Tuesday, May 17, 2005
On Language 5/17: Yoda’s Grammar
This week’s final installment of the “Star Wars” franchise is not only the end of a cinematic era. The completion of George Lucas’ second trilogy will be the last hurrah for one of the most grammatically eclectic film characters of all time: Yoda. ...
Yoda is a syntactical switch-hitter, alternating among object-initial sentences (“Rootleaf I cook”), subject-initial sentences (“A Jedi’s strength flows from the Force”), and sentence fragments (“No different! Only different in your mind.”)
Sometimes you will hear Yoda start a sentence with the kind of adjective that grammar textbooks call a subject complement, as in “Strong is Vader,” or he will separate helping verbs from main verbs, as in “Help you I can.”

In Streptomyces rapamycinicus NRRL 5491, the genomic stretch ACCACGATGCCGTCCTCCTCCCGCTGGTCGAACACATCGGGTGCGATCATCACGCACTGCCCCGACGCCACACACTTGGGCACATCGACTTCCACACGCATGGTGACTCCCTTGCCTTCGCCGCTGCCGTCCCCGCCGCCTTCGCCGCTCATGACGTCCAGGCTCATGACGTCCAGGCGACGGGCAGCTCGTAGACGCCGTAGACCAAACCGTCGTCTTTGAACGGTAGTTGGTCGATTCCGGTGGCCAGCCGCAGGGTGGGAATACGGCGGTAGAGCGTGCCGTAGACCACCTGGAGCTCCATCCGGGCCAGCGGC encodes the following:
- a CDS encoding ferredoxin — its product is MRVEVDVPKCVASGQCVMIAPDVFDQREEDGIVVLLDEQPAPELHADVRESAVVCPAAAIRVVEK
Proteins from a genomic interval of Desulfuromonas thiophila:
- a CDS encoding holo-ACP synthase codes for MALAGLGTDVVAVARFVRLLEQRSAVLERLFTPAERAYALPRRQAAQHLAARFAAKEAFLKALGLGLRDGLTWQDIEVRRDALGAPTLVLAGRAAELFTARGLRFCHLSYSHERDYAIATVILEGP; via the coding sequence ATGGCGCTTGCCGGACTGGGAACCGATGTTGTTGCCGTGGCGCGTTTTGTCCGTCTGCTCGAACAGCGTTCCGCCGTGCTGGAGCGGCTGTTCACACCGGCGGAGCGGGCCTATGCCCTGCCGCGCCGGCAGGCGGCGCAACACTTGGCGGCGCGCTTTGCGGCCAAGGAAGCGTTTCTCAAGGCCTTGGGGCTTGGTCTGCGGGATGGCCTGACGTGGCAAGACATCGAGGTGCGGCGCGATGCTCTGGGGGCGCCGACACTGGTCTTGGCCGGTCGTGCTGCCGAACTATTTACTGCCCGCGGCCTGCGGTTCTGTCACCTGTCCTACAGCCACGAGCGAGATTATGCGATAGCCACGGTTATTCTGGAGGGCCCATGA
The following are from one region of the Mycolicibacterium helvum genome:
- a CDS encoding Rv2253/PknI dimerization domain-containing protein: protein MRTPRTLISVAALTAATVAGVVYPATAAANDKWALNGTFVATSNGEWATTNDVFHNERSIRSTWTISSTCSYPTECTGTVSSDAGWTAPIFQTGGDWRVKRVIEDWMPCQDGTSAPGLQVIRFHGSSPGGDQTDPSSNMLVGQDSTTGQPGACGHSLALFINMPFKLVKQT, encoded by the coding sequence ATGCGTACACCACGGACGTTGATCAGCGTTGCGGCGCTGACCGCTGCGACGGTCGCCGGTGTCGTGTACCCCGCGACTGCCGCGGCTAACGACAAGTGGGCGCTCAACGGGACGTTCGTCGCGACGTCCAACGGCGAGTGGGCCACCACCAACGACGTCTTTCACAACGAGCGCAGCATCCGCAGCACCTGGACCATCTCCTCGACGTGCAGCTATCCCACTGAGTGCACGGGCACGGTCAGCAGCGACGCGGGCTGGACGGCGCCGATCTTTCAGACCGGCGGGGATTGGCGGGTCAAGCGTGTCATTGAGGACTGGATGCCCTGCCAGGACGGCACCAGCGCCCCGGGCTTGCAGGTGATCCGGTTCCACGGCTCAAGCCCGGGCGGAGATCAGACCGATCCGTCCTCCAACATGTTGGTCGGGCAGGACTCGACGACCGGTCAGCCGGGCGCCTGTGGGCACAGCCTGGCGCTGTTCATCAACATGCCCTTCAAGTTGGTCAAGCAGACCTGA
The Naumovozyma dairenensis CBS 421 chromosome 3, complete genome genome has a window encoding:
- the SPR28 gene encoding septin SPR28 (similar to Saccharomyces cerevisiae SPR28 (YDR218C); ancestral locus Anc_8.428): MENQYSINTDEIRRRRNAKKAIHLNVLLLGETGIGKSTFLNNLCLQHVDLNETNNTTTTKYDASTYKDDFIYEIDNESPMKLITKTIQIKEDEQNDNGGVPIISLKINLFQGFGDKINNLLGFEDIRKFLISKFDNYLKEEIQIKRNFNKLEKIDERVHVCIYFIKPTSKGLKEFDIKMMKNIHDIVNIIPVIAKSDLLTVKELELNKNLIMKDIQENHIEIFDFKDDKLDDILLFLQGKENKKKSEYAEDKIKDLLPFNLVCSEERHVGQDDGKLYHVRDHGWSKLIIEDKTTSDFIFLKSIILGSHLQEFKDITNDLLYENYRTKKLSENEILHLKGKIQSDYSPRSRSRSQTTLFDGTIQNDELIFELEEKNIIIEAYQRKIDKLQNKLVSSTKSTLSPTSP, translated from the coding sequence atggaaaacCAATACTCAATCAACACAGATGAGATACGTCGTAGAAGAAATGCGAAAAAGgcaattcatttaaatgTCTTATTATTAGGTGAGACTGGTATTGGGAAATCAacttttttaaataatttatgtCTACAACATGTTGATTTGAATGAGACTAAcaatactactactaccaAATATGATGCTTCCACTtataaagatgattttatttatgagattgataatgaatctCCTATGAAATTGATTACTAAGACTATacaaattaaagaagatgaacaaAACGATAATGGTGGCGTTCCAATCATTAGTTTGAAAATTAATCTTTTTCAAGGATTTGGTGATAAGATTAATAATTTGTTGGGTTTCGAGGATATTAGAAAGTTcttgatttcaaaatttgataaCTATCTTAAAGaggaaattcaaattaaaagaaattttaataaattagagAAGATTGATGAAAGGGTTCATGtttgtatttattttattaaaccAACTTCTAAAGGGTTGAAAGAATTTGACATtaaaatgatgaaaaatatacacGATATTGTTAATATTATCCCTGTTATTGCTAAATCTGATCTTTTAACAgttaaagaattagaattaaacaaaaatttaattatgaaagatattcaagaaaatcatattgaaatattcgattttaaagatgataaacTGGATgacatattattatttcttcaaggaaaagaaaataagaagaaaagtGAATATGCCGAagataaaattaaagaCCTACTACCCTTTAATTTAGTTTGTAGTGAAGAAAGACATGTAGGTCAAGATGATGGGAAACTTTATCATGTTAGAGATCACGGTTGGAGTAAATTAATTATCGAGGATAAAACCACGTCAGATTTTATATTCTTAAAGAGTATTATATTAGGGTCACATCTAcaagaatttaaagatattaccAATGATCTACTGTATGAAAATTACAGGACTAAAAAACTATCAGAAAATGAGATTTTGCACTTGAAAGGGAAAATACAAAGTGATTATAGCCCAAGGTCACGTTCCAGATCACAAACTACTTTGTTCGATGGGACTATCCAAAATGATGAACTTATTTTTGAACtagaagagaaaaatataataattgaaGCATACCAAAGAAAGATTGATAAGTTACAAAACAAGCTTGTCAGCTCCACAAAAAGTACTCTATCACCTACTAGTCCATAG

Here’s Geoff Pullum‘s extended analysis of “Help you I can,” which is not for the grammatically faint of heart (much less a newspaper):
(Update: Pullum’s more formal follow-up is at LL. In another e-mail, he clarifies that in “I can help you,” “can” is actually the main verb and “help” is ‘“a nonfinite verb heading a catenative complement.” Got that?)
(Update 2: I commented on this article for Chicago Public Radio—see the 5th segment.)